Cycling: David Stone's best ride puts Britain on the Rio road in good heart
For David Stone and Britain's paracyclists, all roads now lead to Rio. Stone rode his way to London gold, Britain's last of another successful cycling campaign, around the country roads of Kent on Saturday, a triumph that reaffirmed his desire for a sport that he once tried to divorce.
Stone took a roundabout route to this success a dozen years after he first rode in the Paralympics. After Sydney, he sat out the sport for one Paralympic cycle, instead disappearing off to travel around Pakistan, Nepal and India, where he worked in a kitchen while studying yoga in Bihar province.
It was there that he realised cycling was for him. He went back to Bihar last year, sleeping on a platform in Kolkata station en route, to collect his thoughts ahead of the start of the countdown proper to London. There was a pressure on Britain's paracyclists as much as there was on their Olympic counterparts. They were the team the rest of the world wanted to beat.
Stone's success, the result of a highly professional performance in the T1-2 road race at Brands Hatch, meant Britain completed the cycling programme with eight gold medals, two more than the US and China. It was a tough race for Stone, who had to have three goes before he finally broke the Italian Giorgio Farroni in the last kilometre of the 24km route.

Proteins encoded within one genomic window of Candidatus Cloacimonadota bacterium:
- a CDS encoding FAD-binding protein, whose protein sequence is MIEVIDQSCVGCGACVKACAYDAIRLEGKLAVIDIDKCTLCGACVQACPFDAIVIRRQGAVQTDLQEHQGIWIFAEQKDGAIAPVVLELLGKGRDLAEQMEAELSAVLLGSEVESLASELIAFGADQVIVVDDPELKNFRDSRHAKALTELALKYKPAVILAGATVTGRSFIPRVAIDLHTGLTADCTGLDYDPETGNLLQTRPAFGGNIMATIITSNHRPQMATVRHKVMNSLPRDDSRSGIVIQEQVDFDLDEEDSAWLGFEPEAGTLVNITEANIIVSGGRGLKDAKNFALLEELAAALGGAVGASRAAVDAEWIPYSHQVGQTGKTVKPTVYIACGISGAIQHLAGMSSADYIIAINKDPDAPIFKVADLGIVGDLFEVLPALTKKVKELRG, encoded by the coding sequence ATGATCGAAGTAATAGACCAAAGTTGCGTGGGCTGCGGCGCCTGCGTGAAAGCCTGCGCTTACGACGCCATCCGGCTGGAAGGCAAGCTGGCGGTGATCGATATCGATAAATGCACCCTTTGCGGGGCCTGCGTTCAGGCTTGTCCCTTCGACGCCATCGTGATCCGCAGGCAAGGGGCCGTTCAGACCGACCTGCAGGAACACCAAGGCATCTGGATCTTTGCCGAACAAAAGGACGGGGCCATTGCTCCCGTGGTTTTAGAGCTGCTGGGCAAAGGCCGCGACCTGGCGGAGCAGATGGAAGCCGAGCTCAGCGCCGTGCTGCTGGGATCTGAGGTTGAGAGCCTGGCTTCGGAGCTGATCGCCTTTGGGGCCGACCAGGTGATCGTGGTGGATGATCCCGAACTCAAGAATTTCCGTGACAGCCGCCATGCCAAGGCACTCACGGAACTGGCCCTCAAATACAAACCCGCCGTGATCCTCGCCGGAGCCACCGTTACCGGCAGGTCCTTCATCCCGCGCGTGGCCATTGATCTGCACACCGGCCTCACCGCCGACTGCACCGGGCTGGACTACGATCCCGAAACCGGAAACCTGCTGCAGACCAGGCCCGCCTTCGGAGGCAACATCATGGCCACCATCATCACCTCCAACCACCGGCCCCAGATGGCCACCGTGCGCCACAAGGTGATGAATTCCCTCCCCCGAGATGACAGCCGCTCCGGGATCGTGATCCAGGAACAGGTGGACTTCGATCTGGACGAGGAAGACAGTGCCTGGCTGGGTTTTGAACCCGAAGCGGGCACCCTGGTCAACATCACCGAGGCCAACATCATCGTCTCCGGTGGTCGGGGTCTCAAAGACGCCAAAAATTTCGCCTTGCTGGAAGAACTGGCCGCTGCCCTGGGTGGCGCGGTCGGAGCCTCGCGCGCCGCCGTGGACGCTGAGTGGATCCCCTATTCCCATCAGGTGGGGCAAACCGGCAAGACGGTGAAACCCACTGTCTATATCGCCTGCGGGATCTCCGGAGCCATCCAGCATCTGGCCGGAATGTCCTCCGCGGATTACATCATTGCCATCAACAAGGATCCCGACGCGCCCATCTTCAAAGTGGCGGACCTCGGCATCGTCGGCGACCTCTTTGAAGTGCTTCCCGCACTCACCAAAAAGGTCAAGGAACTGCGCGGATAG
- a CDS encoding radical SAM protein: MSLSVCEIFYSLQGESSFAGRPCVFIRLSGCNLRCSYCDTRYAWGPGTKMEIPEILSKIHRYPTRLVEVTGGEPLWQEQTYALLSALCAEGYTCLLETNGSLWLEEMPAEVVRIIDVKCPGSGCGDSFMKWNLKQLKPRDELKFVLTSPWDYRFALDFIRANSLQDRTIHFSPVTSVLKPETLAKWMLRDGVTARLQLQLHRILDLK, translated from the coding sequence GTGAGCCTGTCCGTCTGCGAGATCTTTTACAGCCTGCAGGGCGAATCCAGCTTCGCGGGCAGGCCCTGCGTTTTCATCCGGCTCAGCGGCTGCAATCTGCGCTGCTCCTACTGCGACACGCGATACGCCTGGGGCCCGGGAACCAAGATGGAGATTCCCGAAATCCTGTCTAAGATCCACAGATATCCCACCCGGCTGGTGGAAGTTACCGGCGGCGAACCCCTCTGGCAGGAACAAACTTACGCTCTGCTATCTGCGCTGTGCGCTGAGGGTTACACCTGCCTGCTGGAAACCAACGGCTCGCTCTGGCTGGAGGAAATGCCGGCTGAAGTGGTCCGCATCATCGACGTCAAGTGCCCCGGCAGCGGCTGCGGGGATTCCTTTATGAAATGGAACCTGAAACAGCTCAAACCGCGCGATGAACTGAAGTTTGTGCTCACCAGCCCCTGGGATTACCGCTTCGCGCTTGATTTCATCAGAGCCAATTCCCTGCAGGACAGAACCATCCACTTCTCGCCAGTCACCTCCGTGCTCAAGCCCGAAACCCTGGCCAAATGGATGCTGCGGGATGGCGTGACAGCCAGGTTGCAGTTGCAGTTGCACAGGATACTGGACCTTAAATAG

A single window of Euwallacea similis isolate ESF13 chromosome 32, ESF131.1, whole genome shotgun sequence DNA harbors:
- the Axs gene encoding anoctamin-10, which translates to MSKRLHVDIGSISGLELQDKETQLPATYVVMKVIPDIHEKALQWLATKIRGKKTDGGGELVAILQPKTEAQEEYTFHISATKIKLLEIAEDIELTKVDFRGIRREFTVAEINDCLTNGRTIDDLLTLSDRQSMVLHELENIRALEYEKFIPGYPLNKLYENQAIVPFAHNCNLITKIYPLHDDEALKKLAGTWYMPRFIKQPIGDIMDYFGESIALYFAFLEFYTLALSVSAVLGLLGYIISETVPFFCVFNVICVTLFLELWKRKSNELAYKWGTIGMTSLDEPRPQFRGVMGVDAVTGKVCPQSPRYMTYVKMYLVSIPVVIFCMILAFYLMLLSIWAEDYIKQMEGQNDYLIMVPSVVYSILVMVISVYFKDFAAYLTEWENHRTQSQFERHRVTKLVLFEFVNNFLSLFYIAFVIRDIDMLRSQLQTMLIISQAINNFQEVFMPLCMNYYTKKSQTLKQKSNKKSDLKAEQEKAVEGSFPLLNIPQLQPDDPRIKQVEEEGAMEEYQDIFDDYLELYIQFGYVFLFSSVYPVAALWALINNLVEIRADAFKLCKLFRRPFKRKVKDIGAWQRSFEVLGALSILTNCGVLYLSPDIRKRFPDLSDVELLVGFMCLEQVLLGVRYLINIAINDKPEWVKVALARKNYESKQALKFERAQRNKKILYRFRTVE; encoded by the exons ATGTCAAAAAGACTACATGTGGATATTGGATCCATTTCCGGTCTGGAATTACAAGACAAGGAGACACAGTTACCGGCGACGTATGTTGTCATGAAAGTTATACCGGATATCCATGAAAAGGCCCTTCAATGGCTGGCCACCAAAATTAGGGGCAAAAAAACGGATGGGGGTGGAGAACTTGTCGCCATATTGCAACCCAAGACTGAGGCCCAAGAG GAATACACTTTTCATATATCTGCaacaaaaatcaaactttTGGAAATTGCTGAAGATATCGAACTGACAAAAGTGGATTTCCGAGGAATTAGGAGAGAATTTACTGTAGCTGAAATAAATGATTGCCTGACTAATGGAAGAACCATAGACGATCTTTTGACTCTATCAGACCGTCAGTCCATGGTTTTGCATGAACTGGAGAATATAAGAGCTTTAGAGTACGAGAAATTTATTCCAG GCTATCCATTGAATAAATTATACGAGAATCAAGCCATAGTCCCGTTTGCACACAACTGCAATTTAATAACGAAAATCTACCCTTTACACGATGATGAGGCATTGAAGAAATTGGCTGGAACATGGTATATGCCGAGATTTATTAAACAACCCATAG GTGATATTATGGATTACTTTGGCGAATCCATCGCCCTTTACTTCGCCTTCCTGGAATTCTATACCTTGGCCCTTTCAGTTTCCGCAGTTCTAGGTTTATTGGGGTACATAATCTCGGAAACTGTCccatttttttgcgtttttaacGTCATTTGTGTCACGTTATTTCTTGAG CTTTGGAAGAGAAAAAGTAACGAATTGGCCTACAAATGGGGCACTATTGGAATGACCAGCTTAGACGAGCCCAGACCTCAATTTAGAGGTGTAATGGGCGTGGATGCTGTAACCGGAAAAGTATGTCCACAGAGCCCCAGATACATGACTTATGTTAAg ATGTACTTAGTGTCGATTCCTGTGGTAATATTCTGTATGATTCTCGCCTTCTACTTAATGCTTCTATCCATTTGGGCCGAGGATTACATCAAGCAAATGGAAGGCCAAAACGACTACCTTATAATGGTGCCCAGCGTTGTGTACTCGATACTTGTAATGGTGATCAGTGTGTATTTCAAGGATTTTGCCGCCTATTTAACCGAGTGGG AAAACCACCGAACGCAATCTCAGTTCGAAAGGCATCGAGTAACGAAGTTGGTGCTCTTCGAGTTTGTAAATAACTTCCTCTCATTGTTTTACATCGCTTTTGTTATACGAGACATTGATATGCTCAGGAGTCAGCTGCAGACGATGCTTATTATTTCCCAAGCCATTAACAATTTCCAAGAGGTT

It left the 31-year-old thrilled and relieved. "That was my best race in my whole life," said Stone, winner of two gold medals four years ago. "Compared to Beijing the competition is so much better now. That's good for the sport."
That closing of the gap on Britain – they won more medals than in Beijing but fewer golds – has acted as something of a spark for the team. Now there is fierce competition it is bringing the best out of many of the British riders, suggested Stone. "I am enjoying riding more than I ever have," he said.
China has continued its startling progress in recent years, equalling Britain's tally of five golds on the track and there were signs of the Chinese improving on the road too. They will again be a force in Rio but Britain will still be the team to catch, the probable presence there of the likes of Stone, Sarah Storey – in pursuit of gold medal No 12 – and Mark Colbourne, who enjoyed a debut Games to remember, ensuring that.
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